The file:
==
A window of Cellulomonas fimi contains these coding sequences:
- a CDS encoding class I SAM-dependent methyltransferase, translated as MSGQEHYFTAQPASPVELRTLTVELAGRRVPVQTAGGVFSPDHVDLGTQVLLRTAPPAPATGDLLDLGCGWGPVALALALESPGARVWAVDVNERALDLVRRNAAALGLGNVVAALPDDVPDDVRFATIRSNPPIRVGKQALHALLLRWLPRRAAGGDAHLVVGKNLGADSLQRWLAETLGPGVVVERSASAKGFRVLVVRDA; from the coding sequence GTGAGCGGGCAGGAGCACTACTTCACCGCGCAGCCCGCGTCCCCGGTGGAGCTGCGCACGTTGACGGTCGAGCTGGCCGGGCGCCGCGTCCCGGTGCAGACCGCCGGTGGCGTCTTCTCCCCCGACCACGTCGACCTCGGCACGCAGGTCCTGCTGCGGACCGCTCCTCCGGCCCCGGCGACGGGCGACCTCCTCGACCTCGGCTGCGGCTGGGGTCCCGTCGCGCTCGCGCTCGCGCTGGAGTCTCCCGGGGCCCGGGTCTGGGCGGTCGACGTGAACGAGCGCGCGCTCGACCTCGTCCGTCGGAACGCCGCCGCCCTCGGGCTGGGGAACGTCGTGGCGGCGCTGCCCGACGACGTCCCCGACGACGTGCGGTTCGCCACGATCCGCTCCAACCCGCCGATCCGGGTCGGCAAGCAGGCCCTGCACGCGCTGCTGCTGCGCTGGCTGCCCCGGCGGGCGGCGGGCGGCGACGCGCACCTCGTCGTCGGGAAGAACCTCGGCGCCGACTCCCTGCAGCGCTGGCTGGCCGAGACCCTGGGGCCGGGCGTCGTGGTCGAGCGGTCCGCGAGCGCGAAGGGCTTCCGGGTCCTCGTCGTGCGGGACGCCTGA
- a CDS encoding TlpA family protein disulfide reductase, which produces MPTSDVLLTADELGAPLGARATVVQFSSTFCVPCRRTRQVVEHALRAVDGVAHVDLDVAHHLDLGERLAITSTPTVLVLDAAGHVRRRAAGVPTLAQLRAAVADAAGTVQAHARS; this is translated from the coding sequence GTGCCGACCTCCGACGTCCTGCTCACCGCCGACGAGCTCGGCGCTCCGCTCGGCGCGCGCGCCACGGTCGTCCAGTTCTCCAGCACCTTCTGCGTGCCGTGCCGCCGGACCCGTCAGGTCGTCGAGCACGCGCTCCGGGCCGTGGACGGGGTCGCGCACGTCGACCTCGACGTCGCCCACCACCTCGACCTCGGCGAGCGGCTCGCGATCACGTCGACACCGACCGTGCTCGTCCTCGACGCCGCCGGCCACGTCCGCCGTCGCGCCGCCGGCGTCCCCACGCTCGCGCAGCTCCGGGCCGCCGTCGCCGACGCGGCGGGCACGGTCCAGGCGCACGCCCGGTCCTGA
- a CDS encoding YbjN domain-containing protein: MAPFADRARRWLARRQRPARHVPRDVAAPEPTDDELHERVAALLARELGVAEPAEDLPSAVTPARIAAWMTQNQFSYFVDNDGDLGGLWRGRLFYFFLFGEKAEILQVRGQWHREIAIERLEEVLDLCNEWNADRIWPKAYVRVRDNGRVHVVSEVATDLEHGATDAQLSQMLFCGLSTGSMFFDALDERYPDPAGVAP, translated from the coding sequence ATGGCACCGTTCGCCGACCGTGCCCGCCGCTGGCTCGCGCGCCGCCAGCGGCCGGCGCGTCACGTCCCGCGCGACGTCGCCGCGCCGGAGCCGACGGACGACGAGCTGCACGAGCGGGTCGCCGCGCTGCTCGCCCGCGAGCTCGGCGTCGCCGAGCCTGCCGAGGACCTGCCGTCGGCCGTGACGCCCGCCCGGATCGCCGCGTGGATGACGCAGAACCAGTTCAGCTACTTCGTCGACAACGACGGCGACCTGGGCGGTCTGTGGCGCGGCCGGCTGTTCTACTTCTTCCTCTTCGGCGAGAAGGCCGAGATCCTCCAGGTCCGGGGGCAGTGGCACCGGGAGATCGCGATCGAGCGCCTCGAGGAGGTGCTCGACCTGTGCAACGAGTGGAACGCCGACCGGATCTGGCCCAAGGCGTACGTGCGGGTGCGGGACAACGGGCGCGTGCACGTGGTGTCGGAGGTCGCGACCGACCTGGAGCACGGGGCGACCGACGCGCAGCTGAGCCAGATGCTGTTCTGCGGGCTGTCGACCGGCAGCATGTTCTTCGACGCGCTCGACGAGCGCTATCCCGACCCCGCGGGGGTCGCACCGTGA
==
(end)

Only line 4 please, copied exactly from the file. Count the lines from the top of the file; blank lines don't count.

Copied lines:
- a CDS encoding YbjN domain-containing protein: MAPFADRARRWLARRQRPARHVPRDVAAPEPTDDELHERVAALLARELGVAEPAEDLPSAVTPARIAAWMTQNQFSYFVDNDGDLGGLWRGRLFYFFLFGEKAEILQVRGQWHREIAIERLEEVLDLCNEWNADRIWPKAYVRVRDNGRVHVVSEVATDLEHGATDAQLSQMLFCGLSTGSMFFDALDERYPDPAGVAP, translated from the coding sequence ATGGCACCGTTCGCCGACCGTGCCCGCCGCTGGCTCGCGCGCCGCCAGCGGCCGGCGCGTCACGTCCCGCGCGACGTCGCCGCGCCGGAGCCGACGGACGACGAGCTGCACGAGCGGGTCGCCGCGCTGCTCGCCCGCGAGCTCGGCGTCGCCGAGCCTGCCGAGGACCTGCCGTCGGCCGTGACGCCCGCCCGGATCGCCGCGTGGATGACGCAGAACCAGTTCAGCTACTTCGTCGACAACGACGGCGACCTGGGCGGTCTGTGGCGCGGCCGGCTGTTCTACTTCTTCCTCTTCGGCGAGAAGGCCGAGATCCTCCAGGTCCGGGGGCAGTGGCACCGGGAGATCGCGATCGAGCGCCTCGAGGAGGTGCTCGACCTGTGCAACGAGTGGAACGCCGACCGGATCTGGCCCAAGGCGTACGTGCGGGTGCGGGACAACGGGCGCGTGCACGTGGTGTCGGAGGTCGCGACCGACCTGGAGCACGGGGCGACCGACGCGCAGCTGAGCCAGATGCTGTTCTGCGGGCTGTCGACCGGCAGCATGTTCTTCGACGCGCTCGACGAGCGCTATCCCGACCCCGCGGGGGTCGCACCGTGA